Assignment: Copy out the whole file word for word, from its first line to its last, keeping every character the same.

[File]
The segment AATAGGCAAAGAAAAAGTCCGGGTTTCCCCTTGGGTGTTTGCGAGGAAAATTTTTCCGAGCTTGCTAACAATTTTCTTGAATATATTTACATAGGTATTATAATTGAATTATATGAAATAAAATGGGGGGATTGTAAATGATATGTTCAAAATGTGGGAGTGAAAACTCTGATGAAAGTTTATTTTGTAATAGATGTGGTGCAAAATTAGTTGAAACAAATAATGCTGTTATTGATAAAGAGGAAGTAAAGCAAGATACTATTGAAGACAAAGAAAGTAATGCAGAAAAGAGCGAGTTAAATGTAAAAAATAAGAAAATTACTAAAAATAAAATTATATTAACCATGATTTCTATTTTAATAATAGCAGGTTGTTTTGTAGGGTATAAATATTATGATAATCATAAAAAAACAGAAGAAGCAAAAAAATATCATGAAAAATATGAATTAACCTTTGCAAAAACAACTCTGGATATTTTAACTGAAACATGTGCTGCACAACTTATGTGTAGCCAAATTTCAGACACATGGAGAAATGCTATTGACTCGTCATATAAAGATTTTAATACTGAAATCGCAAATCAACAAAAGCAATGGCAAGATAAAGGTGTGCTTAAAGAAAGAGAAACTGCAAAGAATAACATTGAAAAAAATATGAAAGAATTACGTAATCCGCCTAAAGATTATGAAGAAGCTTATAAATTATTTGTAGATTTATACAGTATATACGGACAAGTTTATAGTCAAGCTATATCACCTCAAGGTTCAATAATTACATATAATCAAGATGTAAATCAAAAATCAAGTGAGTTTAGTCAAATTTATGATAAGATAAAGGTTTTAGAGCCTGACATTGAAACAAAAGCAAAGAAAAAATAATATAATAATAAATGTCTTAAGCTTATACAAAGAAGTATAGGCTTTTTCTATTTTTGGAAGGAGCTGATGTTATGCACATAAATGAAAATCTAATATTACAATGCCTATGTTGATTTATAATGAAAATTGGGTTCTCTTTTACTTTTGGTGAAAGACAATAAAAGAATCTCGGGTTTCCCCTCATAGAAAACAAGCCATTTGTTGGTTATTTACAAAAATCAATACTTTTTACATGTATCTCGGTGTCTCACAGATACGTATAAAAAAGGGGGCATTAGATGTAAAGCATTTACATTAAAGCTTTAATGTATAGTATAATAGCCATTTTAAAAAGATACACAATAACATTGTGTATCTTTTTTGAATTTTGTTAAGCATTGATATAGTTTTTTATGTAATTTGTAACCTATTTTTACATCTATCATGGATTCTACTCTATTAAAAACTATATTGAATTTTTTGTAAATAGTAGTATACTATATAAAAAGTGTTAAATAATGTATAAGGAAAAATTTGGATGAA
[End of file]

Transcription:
The segment AATAGGCAAAGAAAAAGTCCGGGTTTCCCCTTGGGTGTTTGCGAGGAAAATTTTTCCGAGCTTGCTAACAATTTTCTTGAATATATTTACATAGGTATTATAATTGAATTATATGAAATAAAATGGGGGGATTGTAAATGATATGTTCAAAATGTGGGAGTGAAAACTCTGATGAAAGTTTATTTTGTAATAGATGTGGTGCAAAATTAGTTGAAACAAATAATGCTGTTATTGATAAAGAGGAAGTAAAGCAAGATACTATTGAAGACAAAGAAAGTAATGCAGAAAAGAGCGAGTTAAATGTAAAAAATAAGAAAATTACTAAAAATAAAATTATATTAACCATGATTTCTATTTTAATAATAGCAGGTTGTTTTGTAGGGTATAAATATTATGATAATCATAAAAAAACAGAAGAAGCAAAAAAATATCATGAAAAATATGAATTAACCTTTGCAAAAACAACTCTGGATATTTTAACTGAAACATGTGCTGCACAACTTATGTGTAGCCAAATTTCAGACACATGGAGAAATGCTATTGACTCGTCATATAAAGATTTTAATACTGAAATCGCAAATCAACAAAAGCAATGGCAAGATAAAGGTGTGCTTAAAGAAAGAGAAACTGCAAAGAATAACATTGAAAAAAATATGAAAGAATTACGTAATCCGCCTAAAGATTATGAAGAAGCTTATAAATTATTTGTAGATTTATACAGTATATACGGACAAGTTTATAGTCAAGCTATATCACCTCAAGGTTCAATAATTACATATAATCAAGATGTAAATCAAAAATCAAGTGAGTTTAGTCAAATTTATGATAAGATAAAGGTTTTAGAGCCTGACATTGAAACAAAAGCAAAGAAAAAATAATATAATAATAAATGTCTTAAGCTTATACAAAGAAGTATAGGCTTTTTCTATTTTTGGAAGGAGCTGATGTTATGCACATAAATGAAAATCTAATATTACAATGCCTATGTTGATTTATAATGAAAATTGGGTTCTCTTTTACTTTTGGTGAAAGACAATAAAAGAATCTCGGGTTTCCCCTCATAGAAAACAAGCCATTTGTTGGTTATTTACAAAAATCAATACTTTTTACATGTATCTCGGTGTCTCACAGATACGTATAAAAAAGGGGGCATTAGATGTAAAGCATTTACATTAAAGCTTTAATGTATAGTATAATAGCCATTTTAAAAAGATACACAATAACATTGTGTATCTTTTTTGAATTTTGTTAAGCATTGATATAGTTTTTTATGTAATTTGTAACCTATTTTTACATCTATCATGGATTCTACTCTATTAAAAACTATATTGAATTTTTTGTAAATAGTAGTATACTATATAAAAAGTGTTAAATAATGTATAAGGAAAAATTTGGATGAA